The Jamaica Observer has learnt that the Independent Anti-Doping Disciplinary Panel has set a hearing for March 23 at an undisclosed location for Jamaica and West Indies cricketer Andre Russell to answer charges of a whereabouts rule violation.
However, it is unlikely that Russell, who has not been provisionally suspended, will attend that initial hearing as he is slated to represent the West Indies in the March 8-April 3 ICC World Twenty20 in India.
The West Indies are slated to oppose England on March 16 at the Wankhede Stadium, Mumbai; then face Sri Lanka at the M Chinnaswamy Stadium, Bangalore, on March 20; before facing South Africa five days later at the Vidarbha Cricket Association Stadium, Nagpur. They close out their Super 10 Group One schedule two days later against a qualifying team at the same venue.
It emerged recently that the 27-year-old Russell had missed three anti-doping tests within a 12-month period, and last Friday the Jamaica Anti-Doping Commission (JADCO) issued a statement that it had referred the matter to the Independent Anti-Doping Disciplinary Panel and was awaiting a date for the hearing.
However, when contacted for a confirmation on the hearing date last evening, Carey Brown, executive director at JADCO, offered very little. “I can’t say,” was his response, despite the fact that the matter of the hearing is not a secret. Efforts to contact the secretariat of the Independent Anti-Doping Disciplinary Panel, which operates out of the Office of the Prime Minister, proved futile.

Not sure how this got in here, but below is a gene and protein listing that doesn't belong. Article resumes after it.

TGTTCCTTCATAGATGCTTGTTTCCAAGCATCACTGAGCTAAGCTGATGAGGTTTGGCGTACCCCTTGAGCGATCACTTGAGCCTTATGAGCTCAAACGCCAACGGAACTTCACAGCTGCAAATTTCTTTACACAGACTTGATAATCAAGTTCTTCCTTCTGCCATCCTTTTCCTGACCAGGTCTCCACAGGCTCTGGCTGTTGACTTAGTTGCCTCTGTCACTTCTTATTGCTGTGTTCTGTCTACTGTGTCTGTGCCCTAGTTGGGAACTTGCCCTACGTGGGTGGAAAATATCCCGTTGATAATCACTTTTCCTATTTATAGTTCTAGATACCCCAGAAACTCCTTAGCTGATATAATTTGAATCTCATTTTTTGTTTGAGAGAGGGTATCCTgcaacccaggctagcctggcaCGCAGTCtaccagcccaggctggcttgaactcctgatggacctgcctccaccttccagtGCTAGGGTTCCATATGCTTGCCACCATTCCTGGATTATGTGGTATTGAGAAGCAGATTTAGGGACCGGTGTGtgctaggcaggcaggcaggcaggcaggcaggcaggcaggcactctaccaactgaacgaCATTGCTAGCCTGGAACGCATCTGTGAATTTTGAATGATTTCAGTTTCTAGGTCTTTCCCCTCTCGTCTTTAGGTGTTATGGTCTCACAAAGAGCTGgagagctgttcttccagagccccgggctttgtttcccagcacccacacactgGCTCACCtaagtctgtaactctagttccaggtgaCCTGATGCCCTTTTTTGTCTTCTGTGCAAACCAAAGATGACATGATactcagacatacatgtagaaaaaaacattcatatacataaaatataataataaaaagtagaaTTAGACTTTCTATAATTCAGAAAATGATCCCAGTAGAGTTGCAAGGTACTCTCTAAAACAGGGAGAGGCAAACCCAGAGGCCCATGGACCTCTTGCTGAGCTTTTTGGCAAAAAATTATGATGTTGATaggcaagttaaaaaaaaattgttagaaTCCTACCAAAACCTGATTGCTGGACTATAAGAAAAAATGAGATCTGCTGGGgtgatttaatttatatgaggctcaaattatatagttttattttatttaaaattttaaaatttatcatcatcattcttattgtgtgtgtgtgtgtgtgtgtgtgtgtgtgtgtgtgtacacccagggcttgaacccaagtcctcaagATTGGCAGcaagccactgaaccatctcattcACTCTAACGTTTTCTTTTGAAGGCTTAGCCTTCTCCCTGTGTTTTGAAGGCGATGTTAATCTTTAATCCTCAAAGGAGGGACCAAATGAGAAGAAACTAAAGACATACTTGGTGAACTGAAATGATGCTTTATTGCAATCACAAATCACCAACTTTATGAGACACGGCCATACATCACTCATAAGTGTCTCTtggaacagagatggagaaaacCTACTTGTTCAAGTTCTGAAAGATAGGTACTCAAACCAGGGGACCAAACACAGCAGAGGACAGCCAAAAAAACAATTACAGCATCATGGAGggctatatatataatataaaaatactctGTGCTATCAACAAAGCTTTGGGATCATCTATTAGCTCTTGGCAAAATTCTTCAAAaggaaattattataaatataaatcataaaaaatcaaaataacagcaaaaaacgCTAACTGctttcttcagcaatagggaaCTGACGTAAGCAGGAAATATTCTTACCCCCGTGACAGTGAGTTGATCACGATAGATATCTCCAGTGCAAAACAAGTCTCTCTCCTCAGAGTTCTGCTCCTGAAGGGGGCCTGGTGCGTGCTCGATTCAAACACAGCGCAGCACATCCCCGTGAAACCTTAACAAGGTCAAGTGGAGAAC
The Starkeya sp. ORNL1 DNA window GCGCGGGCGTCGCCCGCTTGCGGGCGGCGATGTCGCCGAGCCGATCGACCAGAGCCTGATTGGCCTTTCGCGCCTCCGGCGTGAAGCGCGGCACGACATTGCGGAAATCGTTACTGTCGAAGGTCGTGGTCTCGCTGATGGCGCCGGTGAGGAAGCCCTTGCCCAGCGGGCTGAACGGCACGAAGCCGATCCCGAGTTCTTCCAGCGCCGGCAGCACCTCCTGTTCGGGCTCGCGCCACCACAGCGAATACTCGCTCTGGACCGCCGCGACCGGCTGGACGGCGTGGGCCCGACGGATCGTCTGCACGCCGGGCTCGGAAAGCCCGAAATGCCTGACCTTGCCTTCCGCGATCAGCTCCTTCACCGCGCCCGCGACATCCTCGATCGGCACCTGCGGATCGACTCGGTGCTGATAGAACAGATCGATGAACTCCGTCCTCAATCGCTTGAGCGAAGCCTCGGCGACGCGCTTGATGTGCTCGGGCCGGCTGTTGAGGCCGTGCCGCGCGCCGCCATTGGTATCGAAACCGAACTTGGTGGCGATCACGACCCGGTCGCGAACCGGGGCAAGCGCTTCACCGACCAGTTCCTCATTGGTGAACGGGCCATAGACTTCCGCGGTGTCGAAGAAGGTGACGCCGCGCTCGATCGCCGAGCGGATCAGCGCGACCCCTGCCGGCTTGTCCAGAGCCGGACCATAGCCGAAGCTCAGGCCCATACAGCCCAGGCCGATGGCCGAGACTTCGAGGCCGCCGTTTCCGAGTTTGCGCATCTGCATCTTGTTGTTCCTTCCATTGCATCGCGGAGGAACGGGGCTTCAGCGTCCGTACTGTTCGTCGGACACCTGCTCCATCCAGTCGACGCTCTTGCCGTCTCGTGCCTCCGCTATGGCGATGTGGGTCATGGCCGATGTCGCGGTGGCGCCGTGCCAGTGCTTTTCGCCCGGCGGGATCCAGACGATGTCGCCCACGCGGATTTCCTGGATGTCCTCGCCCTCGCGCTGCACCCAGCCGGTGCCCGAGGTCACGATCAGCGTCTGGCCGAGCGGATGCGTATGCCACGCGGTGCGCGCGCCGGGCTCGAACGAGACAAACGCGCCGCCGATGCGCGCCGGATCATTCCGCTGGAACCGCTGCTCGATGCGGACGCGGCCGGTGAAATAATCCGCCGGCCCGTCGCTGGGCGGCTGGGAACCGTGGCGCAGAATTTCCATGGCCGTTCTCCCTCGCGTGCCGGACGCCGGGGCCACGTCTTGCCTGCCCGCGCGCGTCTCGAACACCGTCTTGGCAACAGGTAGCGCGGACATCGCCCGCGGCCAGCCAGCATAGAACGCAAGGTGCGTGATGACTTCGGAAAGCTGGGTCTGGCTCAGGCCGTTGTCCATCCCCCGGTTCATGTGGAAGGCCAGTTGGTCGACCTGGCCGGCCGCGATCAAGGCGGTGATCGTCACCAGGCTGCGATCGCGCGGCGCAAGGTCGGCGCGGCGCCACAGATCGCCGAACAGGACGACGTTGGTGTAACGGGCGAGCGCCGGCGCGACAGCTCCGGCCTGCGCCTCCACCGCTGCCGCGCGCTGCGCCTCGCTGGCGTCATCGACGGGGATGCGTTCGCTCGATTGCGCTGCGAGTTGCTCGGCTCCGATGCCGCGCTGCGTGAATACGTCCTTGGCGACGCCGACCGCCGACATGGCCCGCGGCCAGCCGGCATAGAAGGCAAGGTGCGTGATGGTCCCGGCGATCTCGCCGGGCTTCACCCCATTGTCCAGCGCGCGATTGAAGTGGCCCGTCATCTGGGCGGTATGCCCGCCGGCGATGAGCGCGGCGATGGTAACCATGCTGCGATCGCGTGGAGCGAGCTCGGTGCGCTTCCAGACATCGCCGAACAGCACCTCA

However, former Director of Public Prosecution Ken Pantry, who chairs the Independent Anti-Doping Disciplinary Panel, told the
Observer last evening that he was not aware of the date for the hearing, as he was not a member of the panel adjudicating on this particular matter. He directed the newspaper to the secretariat of the Independent Anti-Doping Disciplinary Panel, indicating that the date for the hearing would not be a secret and should be released to the media upon request.
Russell, who helped the West Indies to win the World Twenty20 back in 2012, faces a possible two-year ban from cricket if found guilty of the offence.
On Saturday, West Indies Cricket Board President Dave Cameron made it clear that Russell was not suspended and will play at the World Twenty20.